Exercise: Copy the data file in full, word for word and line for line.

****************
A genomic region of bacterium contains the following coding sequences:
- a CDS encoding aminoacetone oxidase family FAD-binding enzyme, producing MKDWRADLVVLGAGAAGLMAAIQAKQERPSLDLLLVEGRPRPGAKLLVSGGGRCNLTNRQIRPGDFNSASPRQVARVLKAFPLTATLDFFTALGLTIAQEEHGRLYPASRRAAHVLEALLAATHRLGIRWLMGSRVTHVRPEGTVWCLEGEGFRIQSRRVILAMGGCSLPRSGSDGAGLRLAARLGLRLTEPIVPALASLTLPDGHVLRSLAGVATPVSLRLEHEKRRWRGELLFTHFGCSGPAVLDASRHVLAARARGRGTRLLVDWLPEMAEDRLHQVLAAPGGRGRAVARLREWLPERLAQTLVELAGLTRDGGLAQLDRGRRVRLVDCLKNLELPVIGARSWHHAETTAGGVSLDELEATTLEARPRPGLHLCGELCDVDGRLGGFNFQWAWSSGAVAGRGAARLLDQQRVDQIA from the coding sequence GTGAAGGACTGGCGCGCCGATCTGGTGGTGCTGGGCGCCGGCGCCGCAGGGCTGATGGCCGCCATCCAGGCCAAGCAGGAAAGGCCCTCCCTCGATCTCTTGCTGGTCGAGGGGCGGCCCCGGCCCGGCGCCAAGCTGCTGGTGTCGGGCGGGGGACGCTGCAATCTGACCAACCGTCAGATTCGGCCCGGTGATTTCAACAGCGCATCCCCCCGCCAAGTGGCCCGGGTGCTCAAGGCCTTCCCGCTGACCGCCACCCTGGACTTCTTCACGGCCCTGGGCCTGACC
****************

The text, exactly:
A genomic region of bacterium contains the following coding sequences:
- a CDS encoding aminoacetone oxidase family FAD-binding enzyme, producing MKDWRADLVVLGAGAAGLMAAIQAKQERPSLDLLLVEGRPRPGAKLLVSGGGRCNLTNRQIRPGDFNSASPRQVARVLKAFPLTATLDFFTALGLTIAQEEHGRLYPASRRAAHVLEALLAATHRLGIRWLMGSRVTHVRPEGTVWCLEGEGFRIQSRRVILAMGGCSLPRSGSDGAGLRLAARLGLRLTEPIVPALASLTLPDGHVLRSLAGVATPVSLRLEHEKRRWRGELLFTHFGCSGPAVLDASRHVLAARARGRGTRLLVDWLPEMAEDRLHQVLAAPGGRGRAVARLREWLPERLAQTLVELAGLTRDGGLAQLDRGRRVRLVDCLKNLELPVIGARSWHHAETTAGGVSLDELEATTLEARPRPGLHLCGELCDVDGRLGGFNFQWAWSSGAVAGRGAARLLDQQRVDQIA from the coding sequence GTGAAGGACTGGCGCGCCGATCTGGTGGTGCTGGGCGCCGGCGCCGCAGGGCTGATGGCCGCCATCCAGGCCAAGCAGGAAAGGCCCTCCCTCGATCTCTTGCTGGTCGAGGGGCGGCCCCGGCCCGGCGCCAAGCTGCTGGTGTCGGGCGGGGGACGCTGCAATCTGACCAACCGTCAGATTCGGCCCGGTGATTTCAACAGCGCATCCCCCCGCCAAGTGGCCCGGGTGCTCAAGGCCTTCCCGCTGACCGCCACCCTGGACTTCTTCACGGCCCTGGGCCTGACC